The Wolves will also receive Michael Doleac and Wayne Simien (and their expiring contracts) in addition to Walker. Minnesota initially balked at taking back Walker, according to NBA front-office sources, but the Heat threw in a future first-round draft pick to push the trade through.
Walker has fallen farther and farther out of grace with Miami coach Pat Riley since the Heat's 2006 championship, largely because of conditioning issues. But Minnesota might also have been convinced to shed its reservations and make the swap because Walker has only two guaranteed seasons left on his contract, one year less than Blount.
Trading Davis and Blount, both veterans who no longer wanted to be in Minnesota in the wake of the Kevin Garnett trade to Boston, represents the latest step in an ongoing Wolves clearout aimed at creating a fresh environment around three featured youngsters: Al Jefferson, Randy Foye and rookie Corey Brewer.
Walker wouldn't appear to fit in Minnesota's long-range plans, either, but concerns about Blount and Jefferson co-existing after some reported friction in their Boston days together served as another potential motivation for the Wolves to make the deal in addition to Walker's cap-friendlier contract.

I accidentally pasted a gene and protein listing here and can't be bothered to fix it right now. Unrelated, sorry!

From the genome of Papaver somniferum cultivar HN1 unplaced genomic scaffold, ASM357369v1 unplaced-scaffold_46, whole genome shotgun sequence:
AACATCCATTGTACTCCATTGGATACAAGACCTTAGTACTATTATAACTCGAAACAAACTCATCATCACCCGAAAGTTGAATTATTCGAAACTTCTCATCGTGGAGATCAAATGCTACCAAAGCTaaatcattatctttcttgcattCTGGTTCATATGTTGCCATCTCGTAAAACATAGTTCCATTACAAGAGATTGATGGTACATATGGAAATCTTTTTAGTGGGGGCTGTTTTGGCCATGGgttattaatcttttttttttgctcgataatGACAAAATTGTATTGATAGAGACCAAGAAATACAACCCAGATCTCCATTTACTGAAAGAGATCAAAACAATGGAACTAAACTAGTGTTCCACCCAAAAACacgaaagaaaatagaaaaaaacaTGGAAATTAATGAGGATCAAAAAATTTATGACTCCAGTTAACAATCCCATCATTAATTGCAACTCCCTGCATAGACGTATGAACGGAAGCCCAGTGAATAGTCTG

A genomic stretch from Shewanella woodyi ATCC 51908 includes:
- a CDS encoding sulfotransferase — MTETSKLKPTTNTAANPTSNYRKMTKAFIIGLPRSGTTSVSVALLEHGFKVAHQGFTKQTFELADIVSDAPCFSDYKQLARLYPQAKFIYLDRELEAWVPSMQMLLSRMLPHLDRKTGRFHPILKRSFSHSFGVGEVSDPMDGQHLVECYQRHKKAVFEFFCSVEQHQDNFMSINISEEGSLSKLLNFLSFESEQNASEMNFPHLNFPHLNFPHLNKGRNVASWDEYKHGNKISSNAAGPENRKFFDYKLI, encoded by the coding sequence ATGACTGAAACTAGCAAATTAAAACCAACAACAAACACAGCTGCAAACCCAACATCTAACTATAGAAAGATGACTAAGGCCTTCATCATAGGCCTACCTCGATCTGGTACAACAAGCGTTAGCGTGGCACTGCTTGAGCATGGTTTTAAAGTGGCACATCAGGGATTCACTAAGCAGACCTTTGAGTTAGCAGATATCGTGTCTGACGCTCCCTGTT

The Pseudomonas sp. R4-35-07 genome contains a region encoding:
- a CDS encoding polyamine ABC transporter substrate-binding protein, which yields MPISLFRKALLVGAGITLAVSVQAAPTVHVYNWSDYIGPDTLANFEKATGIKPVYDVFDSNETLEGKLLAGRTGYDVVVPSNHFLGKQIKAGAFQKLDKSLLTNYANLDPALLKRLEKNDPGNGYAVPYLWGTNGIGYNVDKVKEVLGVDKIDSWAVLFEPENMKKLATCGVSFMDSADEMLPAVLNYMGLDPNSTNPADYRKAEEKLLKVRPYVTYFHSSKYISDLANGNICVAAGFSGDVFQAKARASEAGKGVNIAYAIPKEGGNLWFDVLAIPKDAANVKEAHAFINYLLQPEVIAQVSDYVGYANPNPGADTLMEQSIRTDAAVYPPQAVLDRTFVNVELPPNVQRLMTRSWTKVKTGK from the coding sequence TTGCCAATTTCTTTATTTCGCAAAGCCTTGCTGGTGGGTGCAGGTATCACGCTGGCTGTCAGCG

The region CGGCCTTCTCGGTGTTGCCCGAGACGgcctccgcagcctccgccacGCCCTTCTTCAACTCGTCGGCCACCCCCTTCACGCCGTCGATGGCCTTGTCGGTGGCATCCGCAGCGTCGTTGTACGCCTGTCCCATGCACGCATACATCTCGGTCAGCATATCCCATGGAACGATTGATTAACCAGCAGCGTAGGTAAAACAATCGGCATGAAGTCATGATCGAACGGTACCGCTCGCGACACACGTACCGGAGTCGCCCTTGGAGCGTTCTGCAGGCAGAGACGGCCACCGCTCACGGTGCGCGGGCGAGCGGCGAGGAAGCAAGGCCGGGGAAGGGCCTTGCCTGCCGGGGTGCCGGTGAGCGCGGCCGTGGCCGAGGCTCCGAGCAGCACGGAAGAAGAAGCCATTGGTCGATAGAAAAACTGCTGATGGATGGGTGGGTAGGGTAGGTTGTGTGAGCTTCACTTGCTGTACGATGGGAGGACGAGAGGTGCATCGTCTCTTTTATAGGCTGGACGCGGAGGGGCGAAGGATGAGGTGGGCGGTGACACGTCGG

For Riley, meanwhile, manufacturing a deal that delivers two proven scorers less than a week before the regular season opens ranks as undeniable coup, in spite of any chemistry concerns attached to the newcomers.
Davis has struggled at times to accept third- or fourth-wheel status in his various stops and has already played his way out of Miami once when Riley had him for an injury-plagued season (2000-01) and then traded him to Cleveland. Blount, furthermore, will have to prove he can earn minutes in Miami when Shaquille O'Neal and Alonzo Mourning are healthy.
The Heat, however, badly needed an infusion of scoring on the perimeter and a more potent complement (or replacement) for O'Neal and the minutes-restricted Mourning on the front line after a rough offseason and a similarly discouraging exhibition season.
In the summer, Miami lost Jason Kapono, James Posey and Eddie Jones in free agency because of payroll concerns and was also thwarted in its attempts to sign Milwaukee free-agent guards Maurice Williams and Charlie Bell. With Wade still sidelined indefinitely after undergoing shoulder and knee surgeries in May and the Heat going winless in the preseason for the first time in franchise history, Riley was increasingly desperate for new blood.
Marc Stein is the senior NBA writer for ESPN.com.